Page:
December 21, 2005

My latest effort:

A reader takes offense at my mentioning in my celebration of the Jewish contribution to the American Christmas the obvious trend among some American Jews, but by no means all, toward greater resentment of the culture of the Christian majority. I respond:

Mr Zernik claims this is a:

"… monstrous conclusion which, if it were true, would bring about a major social explosion in this country with disastrous consequences such as we have not seen for half a century."

No, it wouldn't.

There isn't the slightest chance of large-scale Christian pogroms against American Jews. To suggest otherwise is, frankly, a libel on the American people. (The odds of major anti-Semitic attacks in this country unfortunately rise rapidly farther out into the future, as immigration brings in more anti-Semites—which is one reason I work to cut back on immigration.)

The reality is the opposite of what Mr. Zernik suggests. American Jews feel so secure (rightly) that, for example, last year leading Jewish organizations like the Anti-Defamation League orchestrated an enormous campaign in the news media and Hollywood to demonize Mel Gibson for making The Passion of the Christ....

No, the plain fact is that the Holocaust Card is simply played to silence any criticism, no matter how constructive, or even any objective outside analysis, of the important roles that Jews play in American life.

Mr. Zernik needs to ask himself whether living in this George W. Bush-like media bubble where critical perspectives are silenced will be, in the long run, good for the Jews...

For all their intelligence, their tragic track record suggests that Jews have not always been the wisest decision-makers (especially when compared to the much happier history of the single most similar high IQ group, the Parsis of India).

For instance, the House of Representatives voted 423-0 last week for Rep. Debbie Wasserman Schultz's (D-FL) proposal to ask President Bush to declare January to be "Jewish History Month."

As you know, February has long been "Black History Month." But is it truly prudent for American Jews to engage in such blatant one-upmanship over blacks in their long-running battle over who has been the most oppressed?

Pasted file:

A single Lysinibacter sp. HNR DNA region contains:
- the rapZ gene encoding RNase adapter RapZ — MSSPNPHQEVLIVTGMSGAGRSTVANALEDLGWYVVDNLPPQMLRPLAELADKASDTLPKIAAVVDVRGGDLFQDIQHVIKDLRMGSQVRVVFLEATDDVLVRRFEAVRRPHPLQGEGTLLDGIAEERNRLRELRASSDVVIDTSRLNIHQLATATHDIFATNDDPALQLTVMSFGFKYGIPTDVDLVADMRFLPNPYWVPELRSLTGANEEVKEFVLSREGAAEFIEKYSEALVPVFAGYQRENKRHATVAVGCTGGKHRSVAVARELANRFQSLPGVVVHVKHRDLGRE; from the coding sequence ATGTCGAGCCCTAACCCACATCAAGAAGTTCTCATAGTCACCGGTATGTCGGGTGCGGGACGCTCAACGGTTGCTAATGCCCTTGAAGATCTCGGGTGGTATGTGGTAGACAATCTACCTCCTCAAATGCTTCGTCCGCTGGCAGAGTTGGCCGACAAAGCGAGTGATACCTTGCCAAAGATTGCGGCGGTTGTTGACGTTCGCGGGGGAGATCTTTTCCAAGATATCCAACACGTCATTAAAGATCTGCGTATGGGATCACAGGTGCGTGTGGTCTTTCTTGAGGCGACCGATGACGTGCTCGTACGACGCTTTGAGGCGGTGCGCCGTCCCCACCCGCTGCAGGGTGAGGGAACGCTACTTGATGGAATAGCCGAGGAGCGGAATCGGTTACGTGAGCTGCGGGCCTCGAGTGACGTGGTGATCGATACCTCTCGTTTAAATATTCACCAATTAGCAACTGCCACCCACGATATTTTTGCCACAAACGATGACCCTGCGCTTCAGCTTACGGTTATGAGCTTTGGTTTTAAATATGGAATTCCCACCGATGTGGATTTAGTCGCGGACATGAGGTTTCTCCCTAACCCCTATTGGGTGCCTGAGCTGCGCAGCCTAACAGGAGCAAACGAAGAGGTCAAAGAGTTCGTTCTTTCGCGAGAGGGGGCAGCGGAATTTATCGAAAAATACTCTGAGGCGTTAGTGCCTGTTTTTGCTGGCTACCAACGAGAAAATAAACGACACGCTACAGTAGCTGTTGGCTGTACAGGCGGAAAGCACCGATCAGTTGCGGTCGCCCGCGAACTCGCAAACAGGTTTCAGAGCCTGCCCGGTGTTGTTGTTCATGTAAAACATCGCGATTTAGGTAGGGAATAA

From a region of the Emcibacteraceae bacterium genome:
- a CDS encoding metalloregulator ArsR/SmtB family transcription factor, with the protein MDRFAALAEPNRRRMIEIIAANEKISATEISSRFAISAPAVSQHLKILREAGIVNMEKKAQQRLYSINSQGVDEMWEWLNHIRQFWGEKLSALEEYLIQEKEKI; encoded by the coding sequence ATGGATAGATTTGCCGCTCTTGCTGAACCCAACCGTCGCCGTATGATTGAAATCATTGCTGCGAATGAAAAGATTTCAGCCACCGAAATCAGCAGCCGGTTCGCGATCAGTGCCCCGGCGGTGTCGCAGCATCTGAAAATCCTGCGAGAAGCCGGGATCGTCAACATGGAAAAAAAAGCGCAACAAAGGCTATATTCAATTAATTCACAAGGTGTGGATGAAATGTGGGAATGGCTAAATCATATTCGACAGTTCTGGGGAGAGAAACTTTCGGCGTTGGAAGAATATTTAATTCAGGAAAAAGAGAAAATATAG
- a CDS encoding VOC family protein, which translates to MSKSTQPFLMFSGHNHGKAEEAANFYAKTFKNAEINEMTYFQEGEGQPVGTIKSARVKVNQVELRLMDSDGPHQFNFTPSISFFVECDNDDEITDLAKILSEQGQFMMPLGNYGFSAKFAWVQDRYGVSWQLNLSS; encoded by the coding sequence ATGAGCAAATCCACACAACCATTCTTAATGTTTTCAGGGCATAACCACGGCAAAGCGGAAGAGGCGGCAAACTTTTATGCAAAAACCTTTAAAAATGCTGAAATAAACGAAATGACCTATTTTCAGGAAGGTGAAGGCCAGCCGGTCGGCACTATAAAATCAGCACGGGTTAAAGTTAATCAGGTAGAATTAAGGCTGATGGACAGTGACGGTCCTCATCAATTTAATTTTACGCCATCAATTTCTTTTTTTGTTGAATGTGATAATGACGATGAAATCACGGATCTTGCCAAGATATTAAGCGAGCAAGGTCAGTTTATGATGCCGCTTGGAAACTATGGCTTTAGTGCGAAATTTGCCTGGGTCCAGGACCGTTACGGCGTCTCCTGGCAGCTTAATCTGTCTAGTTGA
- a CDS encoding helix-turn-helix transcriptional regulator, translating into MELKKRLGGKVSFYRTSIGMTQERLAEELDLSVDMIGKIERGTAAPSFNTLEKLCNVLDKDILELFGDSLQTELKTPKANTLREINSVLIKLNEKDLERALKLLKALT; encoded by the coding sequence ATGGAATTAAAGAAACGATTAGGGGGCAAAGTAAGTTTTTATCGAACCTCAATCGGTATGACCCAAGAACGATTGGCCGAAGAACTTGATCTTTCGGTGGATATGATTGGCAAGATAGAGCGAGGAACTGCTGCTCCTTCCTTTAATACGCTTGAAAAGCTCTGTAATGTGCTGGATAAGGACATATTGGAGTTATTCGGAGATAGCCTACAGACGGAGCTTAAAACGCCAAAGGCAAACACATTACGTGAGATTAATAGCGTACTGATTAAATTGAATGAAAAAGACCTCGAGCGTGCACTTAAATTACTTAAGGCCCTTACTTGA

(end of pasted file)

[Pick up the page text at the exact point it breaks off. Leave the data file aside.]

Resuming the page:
Allow me to speculate on what African-American reactions will include when they hear about January becoming Jewish History Month:

  • "How come the Jews get a month with 31 days while Black History Month only has 28 days?"

  • "How come Jewish History Month comes before Black History Month? Are they trying to say Jews come first and blacks should ride in the back of the bus?"

  • "The Jews are just trying to diss Martin Luther King's Birthday."

Of course, unlike in the 1960s, when many Jews were shopkeepers in black neighborhoods, most Jews are now physically insulated from black resentment. But this move is still unwise—and it reflects a distressing recent tendency among American Jews to let self-pitying nostalgia get in the way of clear thinking about upcoming threats.

Or, similarly but more substantially, (and much to the distress of Steven Steinlight), American Jews tend to be enthusiasts for the current mass immigration system—even though it is both admitting anti-Jewish terrorists like the Egyptian who got in on his wife's Diversity Lottery Visa and then shot up the El Al counter at Los Angeles International Airport in 2002, and also gradually reducing Jewish political power.

Unfortunately, Jewish attitudes toward immigration today appear more driven by nostalgic emotion about their Ellis Island forebears than by rational calculations about the future. (Exhibit A: the current designated enforcer for immigration enthusiasts, Tamar Jacoby.)

It is obvious that the War Against Christmas waged by heavily Jewish organizations like the ACLU appears to be rooted in resentments of perceived past slights more than on any intelligent assessment of what is good for the Jews now.

And attacking the Christian majority at their single strongest point—their wonderful holiday of joy to the world and peace on earth to men of good will—will likely turn out to be ill-advised.

In the long run, if Jews would allow gentiles to offer constructive analyses like this, they could avoid a lot of grief. [More]

My published articles are archived at -- Steve Sailer

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